Liebowitz MR. Gelenberg AJ. Munjack D. (2005)  Venlafaxine extended release vs placebo and paroxetine in social anxiety disorder.  Archives of General Psychiatry, 62(2):190-8.

Schneier FR. Liebowitz MR. Abi-Dargham A. Zea-Ponce Y. Lin SH. Laruelle M. (2000) Low dopamine D(2) receptor binding potential in social phobia.  American Journal of Psychiatry, 157(3):457-9.

Stein MB, Liebowitz MR, Lydiard RB, Pitts CD, Bushnell W, Gergel I. (1998)  Paroxetine treatment of generalized social phobia (social anxiety disorder): a randomized controlled trial.  Journal of the American Medical Association, 280(8):708-13.

Adult Anxiety Clinic of Temple University

For those living in the Philadelphia, PA area, the Adult Anxiety Clinic of Temple University, in collaboration with the Social Anxiety Research Clinic of the New York State Psychiatric Institute and Columbia University is conducting a social anxiety disorder treatment study. The study offers medical evaluation and medication treatment to all eligible participants, who may also receive additional cognitive-behavioral therapy for social anxiety disorder. Treatment and evaluation are provided free of charge to individuals admitted to the research study. The website also provides information and resources on other anxiety disorders.

Columbia University Attention Deficit Hyperactivity Disorder (ADHD) Research

New York Presbyterian Hospital
Anxiety Disorders Association of America
Association for the Advancement of Behavior Therapy
Obsessive Compulsive Disorder Research Clinic
Obsessive Compulsive Disorder Research Clinic
New York State Psychiatric Institute
Columbia University College of Physicians and Surgeons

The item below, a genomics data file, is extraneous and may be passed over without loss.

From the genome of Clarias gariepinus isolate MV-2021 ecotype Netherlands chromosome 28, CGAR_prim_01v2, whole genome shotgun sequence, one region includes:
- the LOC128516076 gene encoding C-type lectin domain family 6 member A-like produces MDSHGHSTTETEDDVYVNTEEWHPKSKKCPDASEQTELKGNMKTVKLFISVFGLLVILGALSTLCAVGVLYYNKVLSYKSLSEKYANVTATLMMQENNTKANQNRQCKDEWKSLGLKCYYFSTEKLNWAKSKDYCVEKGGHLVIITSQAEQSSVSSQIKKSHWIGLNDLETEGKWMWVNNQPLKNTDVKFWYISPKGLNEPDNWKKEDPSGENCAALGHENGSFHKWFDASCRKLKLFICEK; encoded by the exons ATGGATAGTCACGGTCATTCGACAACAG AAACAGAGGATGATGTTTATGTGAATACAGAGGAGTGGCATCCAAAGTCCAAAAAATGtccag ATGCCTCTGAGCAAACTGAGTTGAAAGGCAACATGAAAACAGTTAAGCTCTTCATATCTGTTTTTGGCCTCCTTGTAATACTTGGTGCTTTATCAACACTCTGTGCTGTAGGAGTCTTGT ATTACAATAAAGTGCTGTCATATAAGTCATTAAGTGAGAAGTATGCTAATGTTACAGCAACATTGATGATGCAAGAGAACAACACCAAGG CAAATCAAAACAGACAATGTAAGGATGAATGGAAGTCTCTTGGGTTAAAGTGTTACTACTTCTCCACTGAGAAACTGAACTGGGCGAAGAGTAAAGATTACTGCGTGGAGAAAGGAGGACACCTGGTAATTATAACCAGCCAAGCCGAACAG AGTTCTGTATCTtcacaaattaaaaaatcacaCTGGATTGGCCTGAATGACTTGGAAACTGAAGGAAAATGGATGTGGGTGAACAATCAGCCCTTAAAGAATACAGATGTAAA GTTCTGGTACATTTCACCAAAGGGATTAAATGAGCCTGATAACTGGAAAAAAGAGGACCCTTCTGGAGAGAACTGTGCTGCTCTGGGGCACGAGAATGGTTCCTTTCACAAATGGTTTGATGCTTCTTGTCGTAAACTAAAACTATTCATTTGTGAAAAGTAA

New York, NY

The website is devoted to education about Obsessive Compulsive Disorder (OCD), and provides information on how to volunteer to participate in Obsessive Compulsive Disorder studies at the New York State Psychiatric Institute.
Center for the Study of Trauma & Resilience

Center for the Study of Trauma & Resilience
New York State Psychiatric Institute and Columbia University
New York, NY

The website offers information on our research program that includes specialized treatment for 9/11-related PTSD at no cost, and an intensive resilience-building group program offered at September Space in Lower Manhattan. In addition, the website is dedicated to education about Posttraumatic Stress Disorder (PTSD) and grief-related problems, and describes other treatment and research efforts underway at the Center.


The website is devoted to education about Problem Gambling, and provides information on how to get free treatment for problem gambling at the New York State Psychiatric Institute. Visitors can take an online Problem Gambling Self-Assessment that helps determine the severity of their gambling problem. The site also provides information for teens with problem gambling.

This website describes the research studies conducted at the Depression Evaluation Service, an outpatient research and treatment clinic at Columbia University Medical Center and the New York State Psychiatric Institute that offers eligible participants a no-cost psychiatric evaluation and treatment for depression.  In addition, the website offers contact information for current research studies, information about depression in a question-answer format, and suggestions for further resources.